Article by PBI-Canada

The German newspaper Deutsche Welle has published this article on the role journalists play in bringing to light environmental destruction, the threats faced by human rights defenders, and the risks faced by frontline reporters, particularly Indigenous reporters.

In the article, Christoph Dreyer of Reporters without Borders (RSF) highlights: “In some Latin American countries, the dominant traditional media are heavily controlled by the economic and political elites. They often hold back from critical reporting on environmental issues because it clashes with their interests.”

As such, the role of environmental justice reporters and Indigenous journalists can be crucial in the telling of stories to the world. RSF warns that without them the stories would not be told and the environmental destruction will continue.

Kathrin Wessendorf, head of the International Work Group for Indigenous Affairs, notes: “Journalists can bring the human rights violations often associated with environmental destruction to the attention of the wider public. This, in turn, can lead to international solidarity and put pressure on governments or companies.”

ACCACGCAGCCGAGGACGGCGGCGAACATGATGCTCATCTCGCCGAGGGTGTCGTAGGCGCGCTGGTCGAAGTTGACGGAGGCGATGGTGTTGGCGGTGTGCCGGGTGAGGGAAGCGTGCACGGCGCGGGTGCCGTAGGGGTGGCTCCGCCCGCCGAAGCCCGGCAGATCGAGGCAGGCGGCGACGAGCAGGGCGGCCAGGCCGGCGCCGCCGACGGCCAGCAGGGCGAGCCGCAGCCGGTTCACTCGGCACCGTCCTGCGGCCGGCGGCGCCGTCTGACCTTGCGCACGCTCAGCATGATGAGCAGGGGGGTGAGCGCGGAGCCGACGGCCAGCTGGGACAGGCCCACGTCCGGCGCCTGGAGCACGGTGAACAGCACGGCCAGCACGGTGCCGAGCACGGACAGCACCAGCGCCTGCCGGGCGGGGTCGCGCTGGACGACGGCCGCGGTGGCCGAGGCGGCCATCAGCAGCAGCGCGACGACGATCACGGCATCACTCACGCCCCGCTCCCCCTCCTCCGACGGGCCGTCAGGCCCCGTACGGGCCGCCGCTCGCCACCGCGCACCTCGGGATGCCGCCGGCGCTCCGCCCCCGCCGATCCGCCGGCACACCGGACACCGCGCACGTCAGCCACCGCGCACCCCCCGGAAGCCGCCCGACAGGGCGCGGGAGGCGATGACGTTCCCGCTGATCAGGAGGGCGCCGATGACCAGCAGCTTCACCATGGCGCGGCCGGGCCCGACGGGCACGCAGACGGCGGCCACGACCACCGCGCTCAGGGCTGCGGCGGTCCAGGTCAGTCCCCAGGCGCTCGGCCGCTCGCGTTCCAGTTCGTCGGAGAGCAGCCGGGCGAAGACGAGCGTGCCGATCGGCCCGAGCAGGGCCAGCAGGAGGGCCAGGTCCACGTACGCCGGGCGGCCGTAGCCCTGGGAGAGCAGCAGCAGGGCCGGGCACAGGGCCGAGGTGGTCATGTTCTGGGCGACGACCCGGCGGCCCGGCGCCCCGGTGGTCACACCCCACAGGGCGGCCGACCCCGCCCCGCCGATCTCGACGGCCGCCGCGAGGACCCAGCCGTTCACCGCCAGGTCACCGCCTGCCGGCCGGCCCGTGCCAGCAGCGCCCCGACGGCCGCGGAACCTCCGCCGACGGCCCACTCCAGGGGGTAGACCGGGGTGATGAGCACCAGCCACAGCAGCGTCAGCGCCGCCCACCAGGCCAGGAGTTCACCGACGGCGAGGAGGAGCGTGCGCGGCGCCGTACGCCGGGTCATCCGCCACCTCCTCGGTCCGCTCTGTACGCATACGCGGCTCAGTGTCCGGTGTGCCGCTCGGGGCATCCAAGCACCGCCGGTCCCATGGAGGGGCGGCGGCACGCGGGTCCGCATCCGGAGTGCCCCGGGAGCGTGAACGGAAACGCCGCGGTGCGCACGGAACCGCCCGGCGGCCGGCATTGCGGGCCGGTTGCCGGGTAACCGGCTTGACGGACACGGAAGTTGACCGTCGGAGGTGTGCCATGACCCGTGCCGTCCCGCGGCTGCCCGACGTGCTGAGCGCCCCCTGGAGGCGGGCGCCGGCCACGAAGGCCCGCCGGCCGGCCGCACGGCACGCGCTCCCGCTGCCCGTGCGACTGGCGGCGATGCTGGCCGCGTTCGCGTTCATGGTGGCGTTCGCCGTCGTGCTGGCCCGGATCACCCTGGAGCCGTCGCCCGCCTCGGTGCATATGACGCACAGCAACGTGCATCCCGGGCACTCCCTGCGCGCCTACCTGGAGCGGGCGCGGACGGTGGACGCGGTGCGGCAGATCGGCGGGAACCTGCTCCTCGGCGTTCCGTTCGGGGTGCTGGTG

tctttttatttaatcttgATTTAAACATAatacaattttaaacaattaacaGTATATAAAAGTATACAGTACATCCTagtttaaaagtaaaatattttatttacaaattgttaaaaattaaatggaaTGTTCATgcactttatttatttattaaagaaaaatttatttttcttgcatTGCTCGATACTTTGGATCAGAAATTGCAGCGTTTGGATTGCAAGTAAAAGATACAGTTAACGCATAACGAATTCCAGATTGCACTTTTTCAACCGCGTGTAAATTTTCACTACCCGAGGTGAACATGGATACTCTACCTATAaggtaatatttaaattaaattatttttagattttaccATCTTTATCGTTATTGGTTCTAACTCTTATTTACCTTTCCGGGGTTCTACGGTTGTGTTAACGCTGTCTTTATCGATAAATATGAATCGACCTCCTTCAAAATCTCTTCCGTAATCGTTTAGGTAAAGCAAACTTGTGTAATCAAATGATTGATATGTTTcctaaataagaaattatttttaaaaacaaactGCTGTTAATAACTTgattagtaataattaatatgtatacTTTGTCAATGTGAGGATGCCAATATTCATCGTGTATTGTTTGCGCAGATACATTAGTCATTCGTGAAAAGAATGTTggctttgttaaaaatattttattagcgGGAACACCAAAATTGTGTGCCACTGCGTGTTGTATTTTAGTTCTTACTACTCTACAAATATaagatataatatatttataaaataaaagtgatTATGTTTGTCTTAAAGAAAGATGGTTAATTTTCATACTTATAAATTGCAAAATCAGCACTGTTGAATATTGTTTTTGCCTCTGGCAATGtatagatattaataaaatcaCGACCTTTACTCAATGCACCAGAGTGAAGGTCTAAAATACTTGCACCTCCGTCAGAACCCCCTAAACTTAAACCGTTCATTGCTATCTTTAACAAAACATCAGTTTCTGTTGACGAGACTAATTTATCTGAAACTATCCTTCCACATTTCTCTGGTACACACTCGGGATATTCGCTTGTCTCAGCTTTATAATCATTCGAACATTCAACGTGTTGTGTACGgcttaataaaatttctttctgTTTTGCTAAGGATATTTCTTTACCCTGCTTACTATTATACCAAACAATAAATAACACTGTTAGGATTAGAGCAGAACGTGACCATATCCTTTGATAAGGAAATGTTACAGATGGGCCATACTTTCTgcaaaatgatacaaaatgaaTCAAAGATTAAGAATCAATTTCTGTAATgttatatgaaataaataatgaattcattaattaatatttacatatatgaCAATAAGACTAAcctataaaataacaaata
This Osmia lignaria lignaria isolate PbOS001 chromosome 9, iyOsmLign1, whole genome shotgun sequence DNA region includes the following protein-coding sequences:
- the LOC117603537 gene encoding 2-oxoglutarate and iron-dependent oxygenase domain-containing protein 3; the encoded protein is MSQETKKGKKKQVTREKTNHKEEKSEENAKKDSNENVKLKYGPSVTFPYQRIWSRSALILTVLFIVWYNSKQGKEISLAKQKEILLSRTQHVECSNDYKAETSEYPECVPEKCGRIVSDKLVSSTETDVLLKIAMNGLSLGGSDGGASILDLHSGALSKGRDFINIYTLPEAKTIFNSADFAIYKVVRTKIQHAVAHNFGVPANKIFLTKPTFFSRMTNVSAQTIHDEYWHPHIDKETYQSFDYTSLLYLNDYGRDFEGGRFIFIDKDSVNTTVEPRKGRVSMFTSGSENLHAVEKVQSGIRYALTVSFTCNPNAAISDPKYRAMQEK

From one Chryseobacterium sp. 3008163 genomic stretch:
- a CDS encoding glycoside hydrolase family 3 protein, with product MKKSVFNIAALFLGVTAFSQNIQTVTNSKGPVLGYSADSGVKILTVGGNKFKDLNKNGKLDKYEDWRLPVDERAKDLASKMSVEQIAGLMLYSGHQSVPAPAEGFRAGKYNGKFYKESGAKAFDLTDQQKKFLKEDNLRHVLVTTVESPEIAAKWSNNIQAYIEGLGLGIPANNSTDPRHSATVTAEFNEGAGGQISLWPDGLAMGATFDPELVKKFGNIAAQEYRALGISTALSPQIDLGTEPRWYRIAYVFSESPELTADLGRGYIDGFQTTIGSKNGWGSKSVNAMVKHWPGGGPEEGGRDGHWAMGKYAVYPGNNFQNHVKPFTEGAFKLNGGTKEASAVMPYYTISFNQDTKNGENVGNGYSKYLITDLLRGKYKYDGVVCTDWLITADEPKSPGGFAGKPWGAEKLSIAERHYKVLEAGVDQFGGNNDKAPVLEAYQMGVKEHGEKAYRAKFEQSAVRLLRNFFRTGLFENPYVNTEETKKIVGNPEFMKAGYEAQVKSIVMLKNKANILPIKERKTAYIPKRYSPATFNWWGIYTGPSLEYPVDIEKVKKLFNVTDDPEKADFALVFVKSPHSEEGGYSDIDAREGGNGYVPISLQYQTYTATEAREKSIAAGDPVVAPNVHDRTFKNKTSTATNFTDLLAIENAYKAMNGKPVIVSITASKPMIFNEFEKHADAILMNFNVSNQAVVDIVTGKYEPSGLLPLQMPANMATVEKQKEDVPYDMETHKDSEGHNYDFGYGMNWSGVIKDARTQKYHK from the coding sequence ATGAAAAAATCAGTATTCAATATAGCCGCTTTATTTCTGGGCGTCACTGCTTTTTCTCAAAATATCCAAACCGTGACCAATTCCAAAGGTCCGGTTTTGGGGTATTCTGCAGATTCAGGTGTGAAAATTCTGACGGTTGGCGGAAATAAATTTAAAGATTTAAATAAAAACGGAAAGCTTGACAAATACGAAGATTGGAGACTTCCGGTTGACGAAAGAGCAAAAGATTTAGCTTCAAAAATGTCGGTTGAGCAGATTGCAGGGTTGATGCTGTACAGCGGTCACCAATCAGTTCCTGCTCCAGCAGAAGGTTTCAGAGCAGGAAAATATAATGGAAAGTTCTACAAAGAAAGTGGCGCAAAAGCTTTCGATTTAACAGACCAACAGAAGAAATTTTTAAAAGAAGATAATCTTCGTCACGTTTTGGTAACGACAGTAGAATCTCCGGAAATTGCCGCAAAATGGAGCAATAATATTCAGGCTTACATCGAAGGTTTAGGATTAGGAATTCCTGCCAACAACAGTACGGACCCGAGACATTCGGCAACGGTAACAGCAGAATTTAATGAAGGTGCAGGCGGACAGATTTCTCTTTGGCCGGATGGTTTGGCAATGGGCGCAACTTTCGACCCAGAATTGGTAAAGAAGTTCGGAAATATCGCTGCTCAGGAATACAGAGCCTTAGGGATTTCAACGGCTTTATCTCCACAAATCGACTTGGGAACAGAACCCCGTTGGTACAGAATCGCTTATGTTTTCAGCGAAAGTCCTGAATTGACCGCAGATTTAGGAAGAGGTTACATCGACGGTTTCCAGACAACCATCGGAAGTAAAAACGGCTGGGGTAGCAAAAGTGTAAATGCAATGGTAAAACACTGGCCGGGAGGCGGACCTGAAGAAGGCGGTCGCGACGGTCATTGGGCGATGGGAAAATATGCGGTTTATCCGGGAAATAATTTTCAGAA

The article also notes the work of Colombian journalist Andres Bermudez Lievano. He is one of the editors of Tierra de Resistentes (Land of Resistants), an investigative data journalism project available in English, Spanish and Portuguese.

The scope of their work includes Colombia, Honduras, Guatemala and Mexico.

This 45-minute video (in English) with Bermudez Lievano and Alexa Vélez Zuazo (Mongabay Latin America) discusses the role of visibilizing environmental destruction and the threats and risks faced by environmental defenders and journalists.

Bermudez Lievano says: “Even though Latin America is still a dangerous continent for journalists, …it’s the communities that are really at the forefront of risks, it’s them who really need our accompaniment, who need our reporting, who need our visibility.”

The interview also highlights the role that can be played by social media as a safety tool.

Photo: Indigenous journalist Abelardo Liz was killed on August 13 by the Colombian Army while covering a campesino protest. He was hit by a bullet in the chest and abdomen when soldiers began evicting Indigenous campesinos from a farm.